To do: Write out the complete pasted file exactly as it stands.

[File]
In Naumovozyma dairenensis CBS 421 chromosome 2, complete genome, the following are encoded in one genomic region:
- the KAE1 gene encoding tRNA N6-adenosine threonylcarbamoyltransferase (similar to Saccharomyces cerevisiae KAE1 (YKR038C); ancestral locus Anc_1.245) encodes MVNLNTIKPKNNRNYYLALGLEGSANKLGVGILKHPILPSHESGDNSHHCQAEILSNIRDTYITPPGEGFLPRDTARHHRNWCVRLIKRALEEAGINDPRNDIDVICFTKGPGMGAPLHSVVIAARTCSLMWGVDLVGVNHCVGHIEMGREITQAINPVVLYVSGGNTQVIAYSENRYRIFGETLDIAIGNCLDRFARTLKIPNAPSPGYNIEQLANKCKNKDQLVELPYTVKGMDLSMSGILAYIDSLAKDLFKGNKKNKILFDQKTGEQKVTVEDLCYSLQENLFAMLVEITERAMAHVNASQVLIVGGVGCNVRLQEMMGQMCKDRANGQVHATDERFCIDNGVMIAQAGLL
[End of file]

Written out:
In Naumovozyma dairenensis CBS 421 chromosome 2, complete genome, the following are encoded in one genomic region:
- the KAE1 gene encoding tRNA N6-adenosine threonylcarbamoyltransferase (similar to Saccharomyces cerevisiae KAE1 (YKR038C); ancestral locus Anc_1.245) encodes MVNLNTIKPKNNRNYYLALGLEGSANKLGVGILKHPILPSHESGDNSHHCQAEILSNIRDTYITPPGEGFLPRDTARHHRNWCVRLIKRALEEAGINDPRNDIDVICFTKGPGMGAPLHSVVIAARTCSLMWGVDLVGVNHCVGHIEMGREITQAINPVVLYVSGGNTQVIAYSENRYRIFGETLDIAIGNCLDRFARTLKIPNAPSPGYNIEQLANKCKNKDQLVELPYTVKGMDLSMSGILAYIDSLAKDLFKGNKKNKILFDQKTGEQKVTVEDLCYSLQENLFAMLVEITERAMAHVNASQVLIVGGVGCNVRLQEMMGQMCKDRANGQVHATDERFCIDNGVMIAQAGLL